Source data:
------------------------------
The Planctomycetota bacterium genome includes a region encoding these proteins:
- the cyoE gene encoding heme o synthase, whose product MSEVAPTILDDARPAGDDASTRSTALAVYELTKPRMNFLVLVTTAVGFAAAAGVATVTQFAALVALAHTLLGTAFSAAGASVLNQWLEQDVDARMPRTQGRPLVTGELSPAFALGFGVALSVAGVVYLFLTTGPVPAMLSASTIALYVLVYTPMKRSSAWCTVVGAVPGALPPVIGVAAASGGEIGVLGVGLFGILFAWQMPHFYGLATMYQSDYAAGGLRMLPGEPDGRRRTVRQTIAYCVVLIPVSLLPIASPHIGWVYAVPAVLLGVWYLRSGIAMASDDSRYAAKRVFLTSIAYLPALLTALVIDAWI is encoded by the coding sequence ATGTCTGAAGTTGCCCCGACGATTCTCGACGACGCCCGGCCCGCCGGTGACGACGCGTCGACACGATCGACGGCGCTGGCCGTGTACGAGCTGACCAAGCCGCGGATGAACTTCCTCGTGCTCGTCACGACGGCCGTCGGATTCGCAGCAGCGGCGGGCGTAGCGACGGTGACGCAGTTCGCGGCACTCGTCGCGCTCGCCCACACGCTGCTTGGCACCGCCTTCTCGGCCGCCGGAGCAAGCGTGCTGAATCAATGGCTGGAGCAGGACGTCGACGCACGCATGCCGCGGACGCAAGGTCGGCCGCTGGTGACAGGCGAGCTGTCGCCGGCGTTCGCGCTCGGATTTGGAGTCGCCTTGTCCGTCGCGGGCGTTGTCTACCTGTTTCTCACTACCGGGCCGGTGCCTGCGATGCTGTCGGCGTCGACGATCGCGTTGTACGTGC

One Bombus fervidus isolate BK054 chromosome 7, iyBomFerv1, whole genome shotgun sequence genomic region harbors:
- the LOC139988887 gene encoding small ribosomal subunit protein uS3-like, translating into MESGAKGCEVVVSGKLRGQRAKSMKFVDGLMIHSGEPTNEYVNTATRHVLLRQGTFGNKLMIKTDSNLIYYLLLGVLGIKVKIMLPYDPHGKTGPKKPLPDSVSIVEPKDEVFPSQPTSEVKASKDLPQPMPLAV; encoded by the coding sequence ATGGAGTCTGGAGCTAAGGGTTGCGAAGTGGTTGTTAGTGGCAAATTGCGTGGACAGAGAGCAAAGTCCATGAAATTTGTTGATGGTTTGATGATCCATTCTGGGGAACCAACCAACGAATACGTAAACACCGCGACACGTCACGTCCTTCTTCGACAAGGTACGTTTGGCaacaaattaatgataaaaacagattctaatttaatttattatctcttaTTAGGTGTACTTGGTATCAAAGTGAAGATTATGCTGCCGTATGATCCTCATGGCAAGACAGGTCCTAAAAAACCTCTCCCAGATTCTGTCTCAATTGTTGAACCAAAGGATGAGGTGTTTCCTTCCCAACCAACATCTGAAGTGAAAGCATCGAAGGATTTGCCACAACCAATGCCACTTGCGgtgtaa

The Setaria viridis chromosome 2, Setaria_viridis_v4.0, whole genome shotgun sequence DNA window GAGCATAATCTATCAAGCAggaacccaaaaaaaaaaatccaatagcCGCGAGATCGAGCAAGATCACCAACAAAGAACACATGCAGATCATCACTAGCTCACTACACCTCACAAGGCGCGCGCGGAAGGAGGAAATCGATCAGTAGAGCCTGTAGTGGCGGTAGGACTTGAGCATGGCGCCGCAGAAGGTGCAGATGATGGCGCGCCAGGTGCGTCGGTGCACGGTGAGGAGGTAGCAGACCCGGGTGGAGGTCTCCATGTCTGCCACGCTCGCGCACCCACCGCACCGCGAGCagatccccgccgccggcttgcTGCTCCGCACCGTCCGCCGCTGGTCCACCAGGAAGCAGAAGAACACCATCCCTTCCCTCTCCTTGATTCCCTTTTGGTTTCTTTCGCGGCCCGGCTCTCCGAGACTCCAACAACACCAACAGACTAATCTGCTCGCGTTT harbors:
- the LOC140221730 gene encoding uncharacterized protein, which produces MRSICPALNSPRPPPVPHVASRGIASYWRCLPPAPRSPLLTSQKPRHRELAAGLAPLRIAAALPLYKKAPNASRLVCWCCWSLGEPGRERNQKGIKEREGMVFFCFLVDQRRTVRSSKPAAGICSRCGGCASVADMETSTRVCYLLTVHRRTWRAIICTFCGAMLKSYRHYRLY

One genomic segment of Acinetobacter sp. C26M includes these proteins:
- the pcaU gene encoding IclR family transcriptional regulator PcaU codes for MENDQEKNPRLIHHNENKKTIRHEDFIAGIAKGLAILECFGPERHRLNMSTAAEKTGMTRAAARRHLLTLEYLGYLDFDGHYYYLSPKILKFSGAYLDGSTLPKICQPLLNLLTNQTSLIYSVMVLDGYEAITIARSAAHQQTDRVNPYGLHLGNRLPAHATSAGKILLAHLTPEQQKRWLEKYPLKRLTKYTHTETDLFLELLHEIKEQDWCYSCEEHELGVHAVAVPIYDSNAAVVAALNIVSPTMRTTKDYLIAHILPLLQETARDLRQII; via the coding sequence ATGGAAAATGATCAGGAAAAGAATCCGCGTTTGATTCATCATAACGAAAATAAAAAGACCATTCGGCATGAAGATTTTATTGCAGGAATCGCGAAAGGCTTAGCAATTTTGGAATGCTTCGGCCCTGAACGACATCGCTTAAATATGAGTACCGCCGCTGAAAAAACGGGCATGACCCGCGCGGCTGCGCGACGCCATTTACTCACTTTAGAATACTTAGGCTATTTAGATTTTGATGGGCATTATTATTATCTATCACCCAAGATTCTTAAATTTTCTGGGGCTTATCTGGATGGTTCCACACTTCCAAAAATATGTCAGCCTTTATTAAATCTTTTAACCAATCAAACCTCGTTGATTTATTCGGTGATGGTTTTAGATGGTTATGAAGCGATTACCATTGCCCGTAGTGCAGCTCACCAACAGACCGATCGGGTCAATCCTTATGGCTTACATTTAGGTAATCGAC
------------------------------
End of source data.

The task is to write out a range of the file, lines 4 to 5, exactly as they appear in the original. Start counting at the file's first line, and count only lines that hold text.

- the LOC139988887 gene encoding small ribosomal subunit protein uS3-like, translating into MESGAKGCEVVVSGKLRGQRAKSMKFVDGLMIHSGEPTNEYVNTATRHVLLRQGTFGNKLMIKTDSNLIYYLLLGVLGIKVKIMLPYDPHGKTGPKKPLPDSVSIVEPKDEVFPSQPTSEVKASKDLPQPMPLAV; encoded by the coding sequence ATGGAGTCTGGAGCTAAGGGTTGCGAAGTGGTTGTTAGTGGCAAATTGCGTGGACAGAGAGCAAAGTCCATGAAATTTGTTGATGGTTTGATGATCCATTCTGGGGAACCAACCAACGAATACGTAAACACCGCGACACGTCACGTCCTTCTTCGACAAGGTACGTTTGGCaacaaattaatgataaaaacagattctaatttaatttattatctcttaTTAGGTGTACTTGGTATCAAAGTGAAGATTATGCTGCCGTATGATCCTCATGGCAAGACAGGTCCTAAAAAACCTCTCCCAGATTCTGTCTCAATTGTTGAACCAAAGGATGAGGTGTTTCCTTCCCAACCAACATCTGAAGTGAAAGCATCGAAGGATTTGCCACAACCAATGCCACTTGCGgtgtaa

The Setaria viridis chromosome 2, Setaria_viridis_v4.0, whole genome shotgun sequence DNA window GAGCATAATCTATCAAGCAggaacccaaaaaaaaaaatccaatagcCGCGAGATCGAGCAAGATCACCAACAAAGAACACATGCAGATCATCACTAGCTCACTACACCTCACAAGGCGCGCGCGGAAGGAGGAAATCGATCAGTAGAGCCTGTAGTGGCGGTAGGACTTGAGCATGGCGCCGCAGAAGGTGCAGATGATGGCGCGCCAGGTGCGTCGGTGCACGGTGAGGAGGTAGCAGACCCGGGTGGAGGTCTCCATGTCTGCCACGCTCGCGCACCCACCGCACCGCGAGCagatccccgccgccggcttgcTGCTCCGCACCGTCCGCCGCTGGTCCACCAGGAAGCAGAAGAACACCATCCCTTCCCTCTCCTTGATTCCCTTTTGGTTTCTTTCGCGGCCCGGCTCTCCGAGACTCCAACAACACCAACAGACTAATCTGCTCGCGTTT harbors: